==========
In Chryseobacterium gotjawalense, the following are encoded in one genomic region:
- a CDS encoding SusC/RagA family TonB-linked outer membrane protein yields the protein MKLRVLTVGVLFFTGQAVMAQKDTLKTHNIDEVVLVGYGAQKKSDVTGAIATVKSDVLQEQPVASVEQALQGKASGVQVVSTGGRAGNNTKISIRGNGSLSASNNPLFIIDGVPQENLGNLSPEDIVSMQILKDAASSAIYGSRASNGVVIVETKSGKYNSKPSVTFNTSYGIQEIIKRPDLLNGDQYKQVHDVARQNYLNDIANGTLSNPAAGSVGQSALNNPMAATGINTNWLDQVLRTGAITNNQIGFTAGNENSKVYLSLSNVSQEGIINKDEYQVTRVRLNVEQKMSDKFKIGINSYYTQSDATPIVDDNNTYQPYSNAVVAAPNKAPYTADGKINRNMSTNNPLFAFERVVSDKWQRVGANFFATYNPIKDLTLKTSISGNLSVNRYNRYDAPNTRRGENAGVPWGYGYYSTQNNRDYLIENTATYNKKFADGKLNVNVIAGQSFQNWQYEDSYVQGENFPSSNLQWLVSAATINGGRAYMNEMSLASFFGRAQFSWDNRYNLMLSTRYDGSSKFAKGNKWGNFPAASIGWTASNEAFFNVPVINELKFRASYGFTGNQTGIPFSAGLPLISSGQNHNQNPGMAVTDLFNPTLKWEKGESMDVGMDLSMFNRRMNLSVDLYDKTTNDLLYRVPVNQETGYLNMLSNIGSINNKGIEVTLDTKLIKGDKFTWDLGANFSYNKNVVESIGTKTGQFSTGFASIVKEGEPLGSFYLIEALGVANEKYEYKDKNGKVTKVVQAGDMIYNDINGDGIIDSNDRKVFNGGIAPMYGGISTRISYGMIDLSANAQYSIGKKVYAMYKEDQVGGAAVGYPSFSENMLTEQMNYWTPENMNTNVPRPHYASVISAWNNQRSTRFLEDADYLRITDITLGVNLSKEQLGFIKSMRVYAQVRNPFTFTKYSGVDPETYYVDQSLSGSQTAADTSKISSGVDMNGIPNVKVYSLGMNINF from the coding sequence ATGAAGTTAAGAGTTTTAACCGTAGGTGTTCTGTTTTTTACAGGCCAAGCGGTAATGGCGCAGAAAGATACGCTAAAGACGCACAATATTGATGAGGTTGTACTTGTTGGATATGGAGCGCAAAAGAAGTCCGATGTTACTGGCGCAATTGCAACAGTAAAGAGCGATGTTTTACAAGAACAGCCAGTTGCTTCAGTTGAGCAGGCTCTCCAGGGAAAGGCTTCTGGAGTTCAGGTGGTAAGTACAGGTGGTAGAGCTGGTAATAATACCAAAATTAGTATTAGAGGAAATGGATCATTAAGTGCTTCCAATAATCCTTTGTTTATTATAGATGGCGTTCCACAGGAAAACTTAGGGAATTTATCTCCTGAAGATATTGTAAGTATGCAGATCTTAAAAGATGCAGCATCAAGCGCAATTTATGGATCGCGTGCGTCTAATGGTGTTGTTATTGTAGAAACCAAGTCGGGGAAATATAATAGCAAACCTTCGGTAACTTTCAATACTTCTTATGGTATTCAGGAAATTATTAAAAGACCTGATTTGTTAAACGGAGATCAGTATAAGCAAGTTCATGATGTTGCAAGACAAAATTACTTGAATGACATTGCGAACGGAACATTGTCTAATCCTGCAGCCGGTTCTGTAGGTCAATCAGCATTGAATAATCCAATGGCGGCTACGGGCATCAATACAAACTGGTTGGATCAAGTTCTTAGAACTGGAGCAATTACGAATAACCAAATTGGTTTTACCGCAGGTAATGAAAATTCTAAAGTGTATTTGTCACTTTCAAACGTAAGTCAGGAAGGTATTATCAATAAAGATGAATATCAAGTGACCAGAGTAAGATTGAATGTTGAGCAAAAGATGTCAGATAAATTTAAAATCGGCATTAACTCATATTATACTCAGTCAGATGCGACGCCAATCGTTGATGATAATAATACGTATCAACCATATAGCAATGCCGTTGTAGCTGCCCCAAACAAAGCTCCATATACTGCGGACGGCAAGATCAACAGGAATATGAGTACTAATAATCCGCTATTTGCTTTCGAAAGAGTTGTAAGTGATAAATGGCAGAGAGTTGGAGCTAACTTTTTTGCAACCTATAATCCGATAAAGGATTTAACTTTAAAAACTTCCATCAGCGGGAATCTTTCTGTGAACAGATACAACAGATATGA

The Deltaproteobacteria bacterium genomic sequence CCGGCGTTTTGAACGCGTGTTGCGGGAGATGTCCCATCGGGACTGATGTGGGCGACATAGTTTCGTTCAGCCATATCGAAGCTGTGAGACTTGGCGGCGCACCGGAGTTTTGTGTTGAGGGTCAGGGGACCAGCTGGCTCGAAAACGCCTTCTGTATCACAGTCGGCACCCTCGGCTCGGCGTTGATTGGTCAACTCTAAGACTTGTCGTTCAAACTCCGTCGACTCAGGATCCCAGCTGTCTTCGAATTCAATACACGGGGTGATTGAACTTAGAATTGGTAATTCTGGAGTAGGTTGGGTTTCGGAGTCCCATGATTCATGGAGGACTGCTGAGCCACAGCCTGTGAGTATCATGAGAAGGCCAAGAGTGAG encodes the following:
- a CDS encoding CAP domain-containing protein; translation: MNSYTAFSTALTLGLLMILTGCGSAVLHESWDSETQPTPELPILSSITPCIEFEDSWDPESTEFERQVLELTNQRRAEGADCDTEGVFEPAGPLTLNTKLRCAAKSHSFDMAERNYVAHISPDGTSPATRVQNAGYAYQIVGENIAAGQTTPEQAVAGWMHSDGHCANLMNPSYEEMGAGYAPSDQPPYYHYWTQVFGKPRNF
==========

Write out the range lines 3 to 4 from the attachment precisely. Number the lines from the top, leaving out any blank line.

The Deltaproteobacteria bacterium genomic sequence CCGGCGTTTTGAACGCGTGTTGCGGGAGATGTCCCATCGGGACTGATGTGGGCGACATAGTTTCGTTCAGCCATATCGAAGCTGTGAGACTTGGCGGCGCACCGGAGTTTTGTGTTGAGGGTCAGGGGACCAGCTGGCTCGAAAACGCCTTCTGTATCACAGTCGGCACCCTCGGCTCGGCGTTGATTGGTCAACTCTAAGACTTGTCGTTCAAACTCCGTCGACTCAGGATCCCAGCTGTCTTCGAATTCAATACACGGGGTGATTGAACTTAGAATTGGTAATTCTGGAGTAGGTTGGGTTTCGGAGTCCCATGATTCATGGAGGACTGCTGAGCCACAGCCTGTGAGTATCATGAGAAGGCCAAGAGTGAG encodes the following:
- a CDS encoding CAP domain-containing protein; translation: MNSYTAFSTALTLGLLMILTGCGSAVLHESWDSETQPTPELPILSSITPCIEFEDSWDPESTEFERQVLELTNQRRAEGADCDTEGVFEPAGPLTLNTKLRCAAKSHSFDMAERNYVAHISPDGTSPATRVQNAGYAYQIVGENIAAGQTTPEQAVAGWMHSDGHCANLMNPSYEEMGAGYAPSDQPPYYHYWTQVFGKPRNF